Secret formula for time management

I am UIC logoMike Queroz, a senior in communication, shares his experiences each week about what it’s like to be a UIC student. Read a new update every weekday from our five “I Am UIC” bloggers.

By Mike Queroz

Throughout my college career, I have worn a lot of hats — student, intern, employee, student government leader and more.

My first two years, I really struggled with time management. I’ve had all of these different roles, but could not find a proper balance in which I can enjoy myself as well. However, once junior year came around, I was finally able to learn how to juggle many things.

Why am I saying this? Simply because I notice how many students feel so stressed out about the various things they have on their plate. Sometimes, they are like this all four years. So I’ve recently asked myself, how did I learn time management?

Here’s my secret formula:

Dedicated time: Junior year, I started dedicating specific times for specific things. For example, if I had student government work to do, I would make sure that during my office hours, I did all of the work I needed — and I stuck to it. If I had student government work, then I made sure I did it during that time and at no other.

Similarly, if I had homework to do, I made sure I did it during preset times throughout the week. I spread my homework out throughout the week so that I can accomplish more in little time.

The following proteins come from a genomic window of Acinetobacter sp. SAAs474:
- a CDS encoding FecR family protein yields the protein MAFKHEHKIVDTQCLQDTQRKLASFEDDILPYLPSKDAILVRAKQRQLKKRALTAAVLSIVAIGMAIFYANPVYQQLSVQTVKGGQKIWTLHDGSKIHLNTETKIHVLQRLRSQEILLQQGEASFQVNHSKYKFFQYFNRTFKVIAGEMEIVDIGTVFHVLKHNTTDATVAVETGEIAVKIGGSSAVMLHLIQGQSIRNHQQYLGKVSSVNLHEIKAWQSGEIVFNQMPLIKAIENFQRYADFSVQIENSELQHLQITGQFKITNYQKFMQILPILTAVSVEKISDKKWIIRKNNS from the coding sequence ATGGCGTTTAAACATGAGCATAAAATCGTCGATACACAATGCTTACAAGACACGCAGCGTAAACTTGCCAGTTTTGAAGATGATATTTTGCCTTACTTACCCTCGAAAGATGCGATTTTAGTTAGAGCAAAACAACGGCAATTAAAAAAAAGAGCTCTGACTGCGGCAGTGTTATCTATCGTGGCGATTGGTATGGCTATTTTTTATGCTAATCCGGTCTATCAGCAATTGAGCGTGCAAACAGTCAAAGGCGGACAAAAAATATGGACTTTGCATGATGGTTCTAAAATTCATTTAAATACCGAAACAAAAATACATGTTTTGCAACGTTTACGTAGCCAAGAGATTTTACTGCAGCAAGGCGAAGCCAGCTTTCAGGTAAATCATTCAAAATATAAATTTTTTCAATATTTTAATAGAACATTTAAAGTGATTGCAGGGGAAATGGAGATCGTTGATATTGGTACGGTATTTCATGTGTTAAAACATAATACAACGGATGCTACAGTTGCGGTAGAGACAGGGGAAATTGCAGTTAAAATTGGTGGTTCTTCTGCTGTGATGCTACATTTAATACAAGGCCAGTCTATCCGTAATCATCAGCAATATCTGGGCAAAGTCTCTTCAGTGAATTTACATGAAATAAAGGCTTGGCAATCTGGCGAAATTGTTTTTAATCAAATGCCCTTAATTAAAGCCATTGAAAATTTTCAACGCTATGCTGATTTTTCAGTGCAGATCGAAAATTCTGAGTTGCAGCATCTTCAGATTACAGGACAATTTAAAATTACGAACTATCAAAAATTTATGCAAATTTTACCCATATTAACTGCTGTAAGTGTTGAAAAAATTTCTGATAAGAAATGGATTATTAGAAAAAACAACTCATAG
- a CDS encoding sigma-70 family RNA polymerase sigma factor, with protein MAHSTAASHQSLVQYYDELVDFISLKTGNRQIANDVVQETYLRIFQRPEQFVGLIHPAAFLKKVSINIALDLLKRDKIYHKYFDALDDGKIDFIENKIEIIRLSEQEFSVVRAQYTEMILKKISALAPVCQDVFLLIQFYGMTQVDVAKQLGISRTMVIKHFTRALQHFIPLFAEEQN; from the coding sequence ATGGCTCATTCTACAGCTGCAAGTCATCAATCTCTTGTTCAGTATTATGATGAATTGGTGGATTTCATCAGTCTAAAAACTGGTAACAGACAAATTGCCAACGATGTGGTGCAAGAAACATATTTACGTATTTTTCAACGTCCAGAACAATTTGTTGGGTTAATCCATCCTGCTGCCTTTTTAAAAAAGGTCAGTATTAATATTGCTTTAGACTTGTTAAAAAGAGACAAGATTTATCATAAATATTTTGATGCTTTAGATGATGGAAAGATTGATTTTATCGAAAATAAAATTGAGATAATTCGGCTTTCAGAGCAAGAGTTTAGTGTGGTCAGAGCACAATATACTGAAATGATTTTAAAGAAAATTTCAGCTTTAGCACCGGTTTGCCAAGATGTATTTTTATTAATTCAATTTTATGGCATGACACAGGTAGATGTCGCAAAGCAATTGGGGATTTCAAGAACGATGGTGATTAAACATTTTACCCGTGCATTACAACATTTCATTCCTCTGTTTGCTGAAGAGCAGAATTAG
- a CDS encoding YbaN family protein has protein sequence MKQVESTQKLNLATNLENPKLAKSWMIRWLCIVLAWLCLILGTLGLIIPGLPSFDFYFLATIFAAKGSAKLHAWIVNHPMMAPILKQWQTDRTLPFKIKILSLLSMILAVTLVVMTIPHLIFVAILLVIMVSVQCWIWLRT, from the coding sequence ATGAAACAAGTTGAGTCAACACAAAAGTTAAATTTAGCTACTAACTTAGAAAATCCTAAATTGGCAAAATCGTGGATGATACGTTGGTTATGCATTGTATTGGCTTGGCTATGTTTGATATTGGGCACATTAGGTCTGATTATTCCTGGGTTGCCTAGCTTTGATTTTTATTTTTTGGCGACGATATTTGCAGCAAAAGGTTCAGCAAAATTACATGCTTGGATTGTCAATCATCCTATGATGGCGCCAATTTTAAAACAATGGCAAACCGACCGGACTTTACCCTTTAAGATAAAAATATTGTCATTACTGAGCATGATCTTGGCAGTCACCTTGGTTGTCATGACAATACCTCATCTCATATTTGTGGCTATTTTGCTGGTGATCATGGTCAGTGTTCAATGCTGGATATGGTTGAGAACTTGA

If I set two hours for doing my communication readings, then I made sure I did it during those two hours. Even though I knew I had more stuff to do, I learned not to worry about them until the time I had allotted for it.

Turn off my mind and my device: I learned in the past year how to turn off my mind.

Yes, I have lots of stuff to do at all times. However, this is life and I accepted it. So, if I had set time for relaxation, then I told myself to do just that. Instead of watching a movie and worrying about the many chapters I have to read for my management book, I just enjoyed my movie and kept the worries saved for when I had to read the book.

This goes along with turning off my cellphone or other devices. I am typically addicted to them. But I learned how to put my phone away. During homework time or when I was at my internship, I put my phone in my bag and kept it there for hours and practiced patience until the time I said I could look at it.

Overall, turning off your mind or devices requires a little practice and patience – once you master that, your stress levels will drop significantly.

To-do lists: I would be lost without my Reminders app on my iPhone. I keep track of everything I have to do at school, my internship, Undergraduate Student Government or anything else in life. I set timed reminders as well to let me know when I have to do them. Keeping a to-do list, whether on a phone or a notebook, has dramatically decreased my anxiety and increased my productivity.

Sleep: When I first started college, like other students, I thought sleep was for the weak. I would be perfectly content with doing homework at midnight, going to sleep at 3 a.m., then waking up at 8 a.m.

Looking back, getting five hours of sleep and doing homework at the absolute last minute made me feel utterly miserable. Now that I have dedicated times for homework, I could go to bed at midnight instead of starting homework at that time. I now value sleep so much that it’s really hard to function on anything less than seven hours.

Moral of the story: sleep and good things will ensue. Like Benjamin Franklin said, “Early to bed, early to rise, makes a man [or woman, might I add] healthy, wealthy and wise.”

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